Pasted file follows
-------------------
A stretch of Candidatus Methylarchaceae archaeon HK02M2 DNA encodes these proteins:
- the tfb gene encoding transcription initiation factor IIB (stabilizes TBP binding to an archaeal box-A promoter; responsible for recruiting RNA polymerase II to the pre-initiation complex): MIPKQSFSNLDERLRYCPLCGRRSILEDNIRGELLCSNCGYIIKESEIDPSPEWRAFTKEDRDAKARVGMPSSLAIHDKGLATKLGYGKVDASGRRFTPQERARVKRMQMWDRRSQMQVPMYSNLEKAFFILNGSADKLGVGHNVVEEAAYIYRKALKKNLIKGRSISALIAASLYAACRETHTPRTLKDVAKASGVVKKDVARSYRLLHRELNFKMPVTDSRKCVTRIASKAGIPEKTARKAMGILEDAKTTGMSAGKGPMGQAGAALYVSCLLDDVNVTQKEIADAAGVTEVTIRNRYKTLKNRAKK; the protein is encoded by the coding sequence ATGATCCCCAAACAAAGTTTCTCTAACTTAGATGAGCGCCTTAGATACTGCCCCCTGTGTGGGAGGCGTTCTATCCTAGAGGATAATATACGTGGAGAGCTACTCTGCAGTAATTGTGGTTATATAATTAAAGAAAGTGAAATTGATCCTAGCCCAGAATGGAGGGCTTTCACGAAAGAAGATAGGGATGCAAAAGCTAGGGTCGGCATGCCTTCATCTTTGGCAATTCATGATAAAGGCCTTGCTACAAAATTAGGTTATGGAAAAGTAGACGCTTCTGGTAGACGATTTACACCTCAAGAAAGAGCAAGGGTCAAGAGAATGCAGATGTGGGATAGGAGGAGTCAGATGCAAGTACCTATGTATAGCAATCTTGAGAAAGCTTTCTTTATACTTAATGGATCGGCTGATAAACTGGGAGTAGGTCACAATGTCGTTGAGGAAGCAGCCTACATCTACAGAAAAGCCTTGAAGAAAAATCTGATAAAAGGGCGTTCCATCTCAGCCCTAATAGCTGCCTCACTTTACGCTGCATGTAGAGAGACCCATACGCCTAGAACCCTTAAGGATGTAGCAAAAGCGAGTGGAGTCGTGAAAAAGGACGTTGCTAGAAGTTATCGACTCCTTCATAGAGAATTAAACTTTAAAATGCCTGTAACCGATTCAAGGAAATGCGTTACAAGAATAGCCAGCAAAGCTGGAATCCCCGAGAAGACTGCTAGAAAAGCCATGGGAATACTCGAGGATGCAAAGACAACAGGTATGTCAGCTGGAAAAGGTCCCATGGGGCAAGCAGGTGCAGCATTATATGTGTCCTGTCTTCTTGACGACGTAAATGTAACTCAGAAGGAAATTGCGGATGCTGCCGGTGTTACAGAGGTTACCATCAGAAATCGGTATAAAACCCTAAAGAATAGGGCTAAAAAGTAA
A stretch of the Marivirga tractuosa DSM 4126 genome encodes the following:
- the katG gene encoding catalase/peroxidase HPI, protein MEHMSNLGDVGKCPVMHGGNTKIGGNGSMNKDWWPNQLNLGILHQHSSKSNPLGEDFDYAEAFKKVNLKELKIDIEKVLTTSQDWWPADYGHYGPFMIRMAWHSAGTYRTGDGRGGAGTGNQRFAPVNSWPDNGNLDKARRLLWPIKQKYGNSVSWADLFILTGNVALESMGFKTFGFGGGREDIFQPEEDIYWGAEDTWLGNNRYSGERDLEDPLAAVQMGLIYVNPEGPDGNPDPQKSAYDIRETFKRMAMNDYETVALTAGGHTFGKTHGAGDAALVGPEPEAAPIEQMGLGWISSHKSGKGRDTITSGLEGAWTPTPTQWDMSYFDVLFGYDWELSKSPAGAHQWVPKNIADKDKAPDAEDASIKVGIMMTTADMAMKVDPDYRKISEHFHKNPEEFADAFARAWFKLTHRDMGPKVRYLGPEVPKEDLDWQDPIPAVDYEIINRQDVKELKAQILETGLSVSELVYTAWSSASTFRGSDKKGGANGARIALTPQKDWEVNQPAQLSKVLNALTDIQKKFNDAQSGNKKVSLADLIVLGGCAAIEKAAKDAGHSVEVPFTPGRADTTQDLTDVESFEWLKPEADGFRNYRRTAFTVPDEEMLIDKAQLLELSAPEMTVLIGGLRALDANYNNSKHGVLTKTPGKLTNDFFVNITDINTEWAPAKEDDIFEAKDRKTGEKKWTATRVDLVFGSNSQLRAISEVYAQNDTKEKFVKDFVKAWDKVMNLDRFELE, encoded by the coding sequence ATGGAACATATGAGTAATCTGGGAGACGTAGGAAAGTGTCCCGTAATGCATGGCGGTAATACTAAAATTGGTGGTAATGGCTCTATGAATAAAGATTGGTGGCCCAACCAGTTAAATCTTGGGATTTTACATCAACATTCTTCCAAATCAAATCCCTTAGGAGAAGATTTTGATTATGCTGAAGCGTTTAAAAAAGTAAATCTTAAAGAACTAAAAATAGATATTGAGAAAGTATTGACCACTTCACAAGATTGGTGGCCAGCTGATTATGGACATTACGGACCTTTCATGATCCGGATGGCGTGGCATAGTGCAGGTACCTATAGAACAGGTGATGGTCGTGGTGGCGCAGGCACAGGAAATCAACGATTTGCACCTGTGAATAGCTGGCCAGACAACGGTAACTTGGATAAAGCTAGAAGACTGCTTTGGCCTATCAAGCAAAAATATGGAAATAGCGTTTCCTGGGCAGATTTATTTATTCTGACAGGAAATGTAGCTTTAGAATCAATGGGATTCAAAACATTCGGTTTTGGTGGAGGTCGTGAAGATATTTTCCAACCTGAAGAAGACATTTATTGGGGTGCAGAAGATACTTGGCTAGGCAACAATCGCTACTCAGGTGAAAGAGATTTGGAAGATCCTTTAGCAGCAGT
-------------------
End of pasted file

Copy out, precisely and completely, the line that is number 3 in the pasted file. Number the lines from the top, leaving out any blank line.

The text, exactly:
A stretch of the Marivirga tractuosa DSM 4126 genome encodes the following: